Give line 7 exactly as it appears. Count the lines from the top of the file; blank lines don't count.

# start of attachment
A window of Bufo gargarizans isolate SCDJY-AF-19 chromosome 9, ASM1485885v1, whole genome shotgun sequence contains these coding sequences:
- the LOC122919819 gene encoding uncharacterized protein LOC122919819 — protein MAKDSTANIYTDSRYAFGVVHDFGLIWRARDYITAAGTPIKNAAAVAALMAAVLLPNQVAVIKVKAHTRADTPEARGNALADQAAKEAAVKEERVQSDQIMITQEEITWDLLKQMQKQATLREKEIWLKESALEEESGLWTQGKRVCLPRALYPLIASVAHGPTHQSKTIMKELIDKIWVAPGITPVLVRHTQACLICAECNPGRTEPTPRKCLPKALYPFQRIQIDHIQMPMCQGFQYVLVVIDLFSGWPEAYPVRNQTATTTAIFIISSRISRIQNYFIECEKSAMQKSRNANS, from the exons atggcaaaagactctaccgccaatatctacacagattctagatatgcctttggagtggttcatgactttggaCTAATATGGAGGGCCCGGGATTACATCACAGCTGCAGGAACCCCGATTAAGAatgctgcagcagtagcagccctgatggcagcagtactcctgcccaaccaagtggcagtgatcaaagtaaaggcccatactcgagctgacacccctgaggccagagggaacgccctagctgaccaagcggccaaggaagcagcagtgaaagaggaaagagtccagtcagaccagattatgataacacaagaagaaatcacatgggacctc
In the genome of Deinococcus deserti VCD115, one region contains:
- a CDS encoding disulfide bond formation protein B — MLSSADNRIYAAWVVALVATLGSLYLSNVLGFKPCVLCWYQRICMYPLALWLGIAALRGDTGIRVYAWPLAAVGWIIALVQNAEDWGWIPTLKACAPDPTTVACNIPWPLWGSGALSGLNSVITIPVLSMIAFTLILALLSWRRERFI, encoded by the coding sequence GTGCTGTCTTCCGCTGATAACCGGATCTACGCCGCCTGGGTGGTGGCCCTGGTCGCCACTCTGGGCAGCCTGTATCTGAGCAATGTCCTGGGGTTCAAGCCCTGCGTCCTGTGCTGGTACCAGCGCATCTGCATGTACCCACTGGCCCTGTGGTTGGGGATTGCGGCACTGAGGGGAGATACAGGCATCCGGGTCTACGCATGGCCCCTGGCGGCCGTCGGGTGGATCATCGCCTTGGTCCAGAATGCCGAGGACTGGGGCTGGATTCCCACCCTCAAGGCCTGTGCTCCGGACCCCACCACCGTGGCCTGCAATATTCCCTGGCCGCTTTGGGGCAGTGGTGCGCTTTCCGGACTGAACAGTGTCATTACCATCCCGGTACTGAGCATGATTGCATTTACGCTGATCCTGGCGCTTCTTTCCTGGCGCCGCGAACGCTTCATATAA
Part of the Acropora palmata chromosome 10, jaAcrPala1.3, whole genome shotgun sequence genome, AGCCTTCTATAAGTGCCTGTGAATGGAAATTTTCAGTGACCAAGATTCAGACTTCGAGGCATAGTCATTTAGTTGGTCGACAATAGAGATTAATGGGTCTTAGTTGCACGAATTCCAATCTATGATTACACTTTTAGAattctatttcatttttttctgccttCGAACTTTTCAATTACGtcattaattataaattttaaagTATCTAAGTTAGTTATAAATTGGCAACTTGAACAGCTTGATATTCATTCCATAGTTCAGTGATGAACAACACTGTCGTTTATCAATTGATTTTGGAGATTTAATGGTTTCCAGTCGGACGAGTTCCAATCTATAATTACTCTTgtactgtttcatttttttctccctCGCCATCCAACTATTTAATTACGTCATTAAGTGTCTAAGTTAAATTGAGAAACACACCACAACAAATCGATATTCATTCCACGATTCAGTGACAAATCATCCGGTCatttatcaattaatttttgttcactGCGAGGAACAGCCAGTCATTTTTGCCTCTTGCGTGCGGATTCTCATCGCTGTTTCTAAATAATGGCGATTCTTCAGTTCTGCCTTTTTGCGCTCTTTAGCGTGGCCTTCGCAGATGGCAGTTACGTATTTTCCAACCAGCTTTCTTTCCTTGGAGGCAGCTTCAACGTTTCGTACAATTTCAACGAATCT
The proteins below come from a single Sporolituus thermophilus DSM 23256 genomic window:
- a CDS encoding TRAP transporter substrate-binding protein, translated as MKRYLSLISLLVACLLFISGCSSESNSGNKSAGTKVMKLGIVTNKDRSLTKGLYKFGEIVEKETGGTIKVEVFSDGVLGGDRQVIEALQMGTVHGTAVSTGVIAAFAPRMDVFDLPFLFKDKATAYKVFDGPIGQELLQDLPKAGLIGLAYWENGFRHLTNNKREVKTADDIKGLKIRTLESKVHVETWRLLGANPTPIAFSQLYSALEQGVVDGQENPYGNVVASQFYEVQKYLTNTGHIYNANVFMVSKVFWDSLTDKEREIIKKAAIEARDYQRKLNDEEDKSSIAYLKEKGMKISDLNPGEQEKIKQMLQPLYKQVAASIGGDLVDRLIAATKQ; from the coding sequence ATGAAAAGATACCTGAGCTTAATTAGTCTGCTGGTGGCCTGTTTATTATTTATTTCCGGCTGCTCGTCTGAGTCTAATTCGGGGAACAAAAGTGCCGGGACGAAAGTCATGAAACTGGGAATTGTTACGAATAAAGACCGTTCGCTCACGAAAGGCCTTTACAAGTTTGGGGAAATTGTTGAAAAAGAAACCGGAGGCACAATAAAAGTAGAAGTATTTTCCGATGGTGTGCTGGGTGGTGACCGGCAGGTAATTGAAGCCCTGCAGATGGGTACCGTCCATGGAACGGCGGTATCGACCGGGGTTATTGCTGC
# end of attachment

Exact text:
- a CDS encoding TRAP transporter substrate-binding protein, translated as MKRYLSLISLLVACLLFISGCSSESNSGNKSAGTKVMKLGIVTNKDRSLTKGLYKFGEIVEKETGGTIKVEVFSDGVLGGDRQVIEALQMGTVHGTAVSTGVIAAFAPRMDVFDLPFLFKDKATAYKVFDGPIGQELLQDLPKAGLIGLAYWENGFRHLTNNKREVKTADDIKGLKIRTLESKVHVETWRLLGANPTPIAFSQLYSALEQGVVDGQENPYGNVVASQFYEVQKYLTNTGHIYNANVFMVSKVFWDSLTDKEREIIKKAAIEARDYQRKLNDEEDKSSIAYLKEKGMKISDLNPGEQEKIKQMLQPLYKQVAASIGGDLVDRLIAATKQ; from the coding sequence ATGAAAAGATACCTGAGCTTAATTAGTCTGCTGGTGGCCTGTTTATTATTTATTTCCGGCTGCTCGTCTGAGTCTAATTCGGGGAACAAAAGTGCCGGGACGAAAGTCATGAAACTGGGAATTGTTACGAATAAAGACCGTTCGCTCACGAAAGGCCTTTACAAGTTTGGGGAAATTGTTGAAAAAGAAACCGGAGGCACAATAAAAGTAGAAGTATTTTCCGATGGTGTGCTGGGTGGTGACCGGCAGGTAATTGAAGCCCTGCAGATGGGTACCGTCCATGGAACGGCGGTATCGACCGGGGTTATTGCTGC